Becker: The credit goes to Sterling, who is an Anglophile. Beowulf is the oldest written English. Some translations have the line 'Because my heart is pure, I have the strength of a thousand men.' With the Beowulf project, we were trying to follow the Linux model for development'not just to build one piece of software for one machine, but build a community effort.

GCN: What is the difference between a Beowulf cluster and other multiprocessor systems, such as failover clusters and symmetric multiprocessing (SMP) machines?

Becker: I think a lot of people don't really have a good definition of what a cluster is. To me, a cluster combines independent machines, machines capable of standalone operation, into a unified system, using a combination of software and networking.

Beowulf clusters are scalable performance machines. Failover clusters offer higher reliability with the unified system. SMP is a machine designed generally within one chassis, which has a number of tightly integrated processors. With a cluster, you have the opportunity to incrementally scale, where an SMP is generally built to a [preconfigured] size.

GCN: Were you surprised by the success of Beowulf?

Becker: I was surprised both by the success of Linux and the success of Beowulf clusters. In both cases, we were trying to influence the world, but not necessarily to directly succeed. If by providing examples, we helped other people to build better computer systems, that would have been enough to call it a success.

GCN: What does Scyld do?

Becker: I founded the company with the goal of taking everything we had learned and designing a new system to make it easy to deploy clusters. Clusters were far too complex for people whose primary goal wasn't to do scientific computation. We wanted a deployment system where every cluster looked the same from an architectural point of view.

At first, we were still thinking in terms of high-performance computing. We were trying to make the perfect Message Passing Interface-based machine. But we recognized that what we were really doing was managing large sets of machines, which is much more general than supercomputing.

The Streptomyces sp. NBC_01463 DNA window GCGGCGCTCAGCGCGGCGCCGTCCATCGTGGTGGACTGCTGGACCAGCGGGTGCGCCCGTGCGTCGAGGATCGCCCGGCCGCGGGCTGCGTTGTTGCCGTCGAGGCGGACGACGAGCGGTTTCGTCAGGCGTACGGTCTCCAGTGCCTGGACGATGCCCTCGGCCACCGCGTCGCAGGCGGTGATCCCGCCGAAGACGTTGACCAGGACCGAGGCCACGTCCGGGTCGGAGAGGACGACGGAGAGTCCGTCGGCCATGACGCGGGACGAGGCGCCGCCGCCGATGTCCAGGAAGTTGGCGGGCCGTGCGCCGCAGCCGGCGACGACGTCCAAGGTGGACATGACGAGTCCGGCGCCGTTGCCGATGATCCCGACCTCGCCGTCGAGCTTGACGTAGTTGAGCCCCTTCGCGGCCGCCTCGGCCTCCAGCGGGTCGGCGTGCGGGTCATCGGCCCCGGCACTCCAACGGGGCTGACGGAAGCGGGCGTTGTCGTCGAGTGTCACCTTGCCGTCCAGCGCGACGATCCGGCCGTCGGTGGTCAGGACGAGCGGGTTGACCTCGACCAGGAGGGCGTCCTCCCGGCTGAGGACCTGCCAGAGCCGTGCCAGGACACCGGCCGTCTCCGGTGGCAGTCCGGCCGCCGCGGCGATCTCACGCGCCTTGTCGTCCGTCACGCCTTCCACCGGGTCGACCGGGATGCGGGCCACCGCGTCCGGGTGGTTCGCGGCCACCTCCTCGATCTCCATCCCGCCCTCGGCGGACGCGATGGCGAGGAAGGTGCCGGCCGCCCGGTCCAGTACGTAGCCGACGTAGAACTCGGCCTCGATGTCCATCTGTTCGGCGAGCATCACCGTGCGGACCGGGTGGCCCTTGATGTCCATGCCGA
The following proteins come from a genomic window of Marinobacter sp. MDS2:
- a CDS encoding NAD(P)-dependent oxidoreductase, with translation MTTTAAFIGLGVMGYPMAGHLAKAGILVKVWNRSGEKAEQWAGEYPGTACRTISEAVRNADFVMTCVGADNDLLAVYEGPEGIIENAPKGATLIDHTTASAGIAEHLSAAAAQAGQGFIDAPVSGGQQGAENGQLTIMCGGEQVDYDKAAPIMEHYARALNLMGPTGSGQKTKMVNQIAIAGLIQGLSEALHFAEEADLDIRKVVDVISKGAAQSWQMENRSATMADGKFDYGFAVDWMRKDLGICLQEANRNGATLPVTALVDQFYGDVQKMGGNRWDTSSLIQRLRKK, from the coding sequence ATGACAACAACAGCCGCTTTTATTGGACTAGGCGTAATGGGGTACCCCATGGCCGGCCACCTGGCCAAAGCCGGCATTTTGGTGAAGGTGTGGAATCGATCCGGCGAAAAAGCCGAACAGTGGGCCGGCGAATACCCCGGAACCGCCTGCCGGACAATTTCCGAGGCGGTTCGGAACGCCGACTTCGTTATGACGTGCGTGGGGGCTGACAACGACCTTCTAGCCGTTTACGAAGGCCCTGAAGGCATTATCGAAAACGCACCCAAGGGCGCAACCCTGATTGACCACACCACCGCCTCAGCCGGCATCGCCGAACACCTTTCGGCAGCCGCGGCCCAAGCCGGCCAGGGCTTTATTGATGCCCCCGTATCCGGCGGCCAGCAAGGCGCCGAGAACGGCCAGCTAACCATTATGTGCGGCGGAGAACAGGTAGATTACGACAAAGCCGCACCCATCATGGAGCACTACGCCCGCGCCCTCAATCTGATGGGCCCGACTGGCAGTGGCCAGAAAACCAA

Today we are making large sets of machines as easy to administer as a single standalone machine. In a supercomputing setting, you are trying to get all the machines to work on a single job. We have come up with a system that can deploy dozens or hundreds of servers working on independent jobs.

People have long complained about the management costs of machines. The cost of the hardware has dropped, but the cost of managing those servers'updating those servers, tracking what software is running on them, balancing applications and services over those servers'has increased.

There are many different ad-hoc systems that try to manage Microsoft Windows and Unix systems, but they have a completely different architectural approach: You do a full install on each machine, then try to build a set of scripts to manage those machines. Instead, we have a master machine with the reference software installed, and every other machine will be a client system or an attached server system. And that turns out to be much easier to manage.

GCN: It sounds like you're offering software very similar to what Cassatt Corp. of San Jose, Calif., offers.

Becker: Well, in fact, we came out with our system just before Cassatt announced the technical plans for what it was going to do, in 2001. I had to give a talk [at a conference] just after Steven Oberlin, the chief architect of Cassatt's system. I was able to say, 'Everything they said they were going to do, we can already do.'

But Cassatt has exactly the right idea. Why not manage a large set of machines as a single machine? We won't need to buy expensive SMPs, we can use commodity machines and put a software layer over them that makes them as easy to manage as the big SMPs.

In the beginning, with the first Beowulf clusters, we were just trying to make the machines work. The next [challenge] was how to make these machines communicate. And those problems were essentially solved. So we moved to the next level up'how do we deploy these machines, where the software looks like an overall unified system?

Along each step of the way, there have been people who said it couldn't possibly work. Everybody today says they came up with the idea of clusters, but if you look back then, the people who weren't ignoring it were opposed to the idea.

You can only have that perspective from the inside, of course.